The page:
So I’m all set to play a video game. On my second monitor I’ve got a bunch of stuff I want to be able to see while I’m running the game. Maybe it’s a game guide, or a Skype session with a friend, or a chat window. So then I launch the game, and Windows scrambles all those windows. They end up shoved off the edge of the monitor, sorted in the wrong order, tucked underneath something that was on the main monitor a second ago, or pointlessly resized and re-arranged.

Or I’m in the middle of playing a game and for no reason Windows yanks me out of it for a popup asking, “Do you want to disable visual themes for this program?” I won’t even get into why this is a horrible way to address performance concerns, or the fact that it it’s prone to false positives. Even if this feature worked right, it would still be a terrible idea. (Yes readers, I know it can be disabled once you know where to look.)

And then there’s the problem where hitting the Windows key while playing a game will yank them back to the desktop, when it’s very unlikely that’s the desired or expected behavior. Yes, this can be disabled, but having an obscure way to disable a bad feature isn’t the goal. If Windows is going to be a place designed for games, then it should have sensible and intuitive default behaviors.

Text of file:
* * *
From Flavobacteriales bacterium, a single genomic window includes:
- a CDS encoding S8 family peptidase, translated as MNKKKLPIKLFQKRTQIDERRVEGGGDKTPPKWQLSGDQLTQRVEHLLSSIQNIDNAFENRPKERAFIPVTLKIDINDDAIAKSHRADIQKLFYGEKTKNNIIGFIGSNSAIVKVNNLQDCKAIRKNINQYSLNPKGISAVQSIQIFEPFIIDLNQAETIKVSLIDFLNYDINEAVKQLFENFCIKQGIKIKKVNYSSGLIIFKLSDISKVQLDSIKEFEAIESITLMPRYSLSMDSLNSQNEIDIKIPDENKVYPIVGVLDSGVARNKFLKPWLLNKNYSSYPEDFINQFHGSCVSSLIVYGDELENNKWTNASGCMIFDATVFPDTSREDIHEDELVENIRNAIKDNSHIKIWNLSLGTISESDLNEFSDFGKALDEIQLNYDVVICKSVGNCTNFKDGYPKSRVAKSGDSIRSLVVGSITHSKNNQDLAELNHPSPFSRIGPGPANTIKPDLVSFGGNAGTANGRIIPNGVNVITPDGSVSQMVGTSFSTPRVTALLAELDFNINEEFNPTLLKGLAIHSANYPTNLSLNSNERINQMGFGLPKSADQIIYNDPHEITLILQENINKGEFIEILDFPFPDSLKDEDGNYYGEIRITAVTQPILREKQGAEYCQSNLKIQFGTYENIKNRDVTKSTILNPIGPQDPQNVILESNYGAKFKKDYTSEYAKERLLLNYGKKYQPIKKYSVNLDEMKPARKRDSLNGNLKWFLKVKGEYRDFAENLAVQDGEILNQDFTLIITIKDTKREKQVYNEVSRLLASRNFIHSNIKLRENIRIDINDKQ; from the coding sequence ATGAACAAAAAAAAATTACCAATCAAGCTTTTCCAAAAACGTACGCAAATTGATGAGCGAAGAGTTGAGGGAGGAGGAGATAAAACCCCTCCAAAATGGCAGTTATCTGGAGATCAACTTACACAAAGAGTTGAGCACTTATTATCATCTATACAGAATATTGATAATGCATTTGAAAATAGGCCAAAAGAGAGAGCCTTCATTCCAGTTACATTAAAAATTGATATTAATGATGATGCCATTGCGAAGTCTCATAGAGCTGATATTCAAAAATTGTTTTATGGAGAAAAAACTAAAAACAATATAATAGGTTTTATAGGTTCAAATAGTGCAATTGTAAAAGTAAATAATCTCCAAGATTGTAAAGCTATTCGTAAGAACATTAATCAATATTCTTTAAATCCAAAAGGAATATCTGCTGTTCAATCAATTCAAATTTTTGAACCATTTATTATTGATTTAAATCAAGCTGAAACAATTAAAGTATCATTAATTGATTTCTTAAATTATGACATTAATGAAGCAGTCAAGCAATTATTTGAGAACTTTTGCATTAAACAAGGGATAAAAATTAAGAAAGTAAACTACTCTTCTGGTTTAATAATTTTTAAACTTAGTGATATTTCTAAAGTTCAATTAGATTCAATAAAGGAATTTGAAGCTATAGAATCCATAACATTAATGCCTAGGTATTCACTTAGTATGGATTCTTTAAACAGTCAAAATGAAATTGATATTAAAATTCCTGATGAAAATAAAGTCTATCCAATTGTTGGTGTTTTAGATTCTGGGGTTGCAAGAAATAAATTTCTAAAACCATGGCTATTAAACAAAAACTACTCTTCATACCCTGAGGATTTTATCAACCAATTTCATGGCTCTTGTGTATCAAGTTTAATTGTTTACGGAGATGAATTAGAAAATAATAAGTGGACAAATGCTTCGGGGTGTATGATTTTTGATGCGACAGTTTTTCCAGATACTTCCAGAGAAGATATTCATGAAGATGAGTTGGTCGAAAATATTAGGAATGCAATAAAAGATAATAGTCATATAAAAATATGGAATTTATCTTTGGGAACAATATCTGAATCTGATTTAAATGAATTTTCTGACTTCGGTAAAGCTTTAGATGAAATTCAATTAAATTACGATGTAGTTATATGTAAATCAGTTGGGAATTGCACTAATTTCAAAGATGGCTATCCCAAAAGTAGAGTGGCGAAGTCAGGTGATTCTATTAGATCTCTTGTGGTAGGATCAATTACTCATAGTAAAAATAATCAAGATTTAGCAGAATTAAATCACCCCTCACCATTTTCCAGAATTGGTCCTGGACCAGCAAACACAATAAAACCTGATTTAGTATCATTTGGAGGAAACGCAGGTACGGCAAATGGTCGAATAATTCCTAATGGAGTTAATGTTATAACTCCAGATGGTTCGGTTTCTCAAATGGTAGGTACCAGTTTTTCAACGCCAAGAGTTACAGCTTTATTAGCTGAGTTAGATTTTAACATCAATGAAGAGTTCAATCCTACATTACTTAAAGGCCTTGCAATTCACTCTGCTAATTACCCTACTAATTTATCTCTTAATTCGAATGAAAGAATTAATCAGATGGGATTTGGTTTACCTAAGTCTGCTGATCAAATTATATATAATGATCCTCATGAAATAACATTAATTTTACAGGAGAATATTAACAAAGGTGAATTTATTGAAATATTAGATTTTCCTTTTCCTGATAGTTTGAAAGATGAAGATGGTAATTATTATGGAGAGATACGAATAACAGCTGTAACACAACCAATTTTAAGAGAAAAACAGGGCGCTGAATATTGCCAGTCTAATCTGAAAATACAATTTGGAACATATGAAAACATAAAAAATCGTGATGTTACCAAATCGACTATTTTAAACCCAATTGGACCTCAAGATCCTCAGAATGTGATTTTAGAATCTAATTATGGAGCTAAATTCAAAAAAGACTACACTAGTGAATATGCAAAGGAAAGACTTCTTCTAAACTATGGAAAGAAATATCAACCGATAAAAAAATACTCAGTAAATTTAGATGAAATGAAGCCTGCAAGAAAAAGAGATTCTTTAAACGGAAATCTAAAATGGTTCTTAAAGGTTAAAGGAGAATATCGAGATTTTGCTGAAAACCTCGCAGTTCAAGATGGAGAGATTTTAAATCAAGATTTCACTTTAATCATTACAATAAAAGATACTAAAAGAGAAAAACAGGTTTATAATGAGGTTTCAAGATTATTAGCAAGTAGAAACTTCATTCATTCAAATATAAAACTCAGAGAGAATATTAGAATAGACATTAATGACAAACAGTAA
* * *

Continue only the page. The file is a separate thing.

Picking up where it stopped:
And then there’s Windows Firewall, which pops up behind a game and asks me if it’s okay if this program can use the internet. I like that this one doesn’t yank me out of the game, although having it pop up behind the game makes it sort of useless. By the time I see the question, I’m done playing.

The list of problems goes on, but the point is that they’re all just symptoms of the larger issue that Windows does not understand how to behave when the user is running a game, and it needs to have some kind of coherent, predictable fallbacks for when it’s inappropriate to use popups on the main monitor. That’s a pretty basic thing when it comes to making your operating system “gaming friendly”.

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2. Stop the VC Redistributable Madness!

So I’m installing a game through GoG or Steam. I’ve got a progress bar. I can see how much bandwidth I’m using, how long the download will take, and how large the game is overall. I can pause the download if it’s interfering with someone else’s streaming. I can throttle or cap my net usage and I can plan to do other things while the game is downloading.

I come back at the appointed time. The download is done. I pick up the controller and hit “Play”.

Installing VC Redistributable Packages (1 of 7)....

Damn it, Microsoft.

How big is this download? How long will this take? How much bandwidth is it using? Why can’t I pause it? Why is there no progress bar? It hasn’t done anything in a while – is it crashed?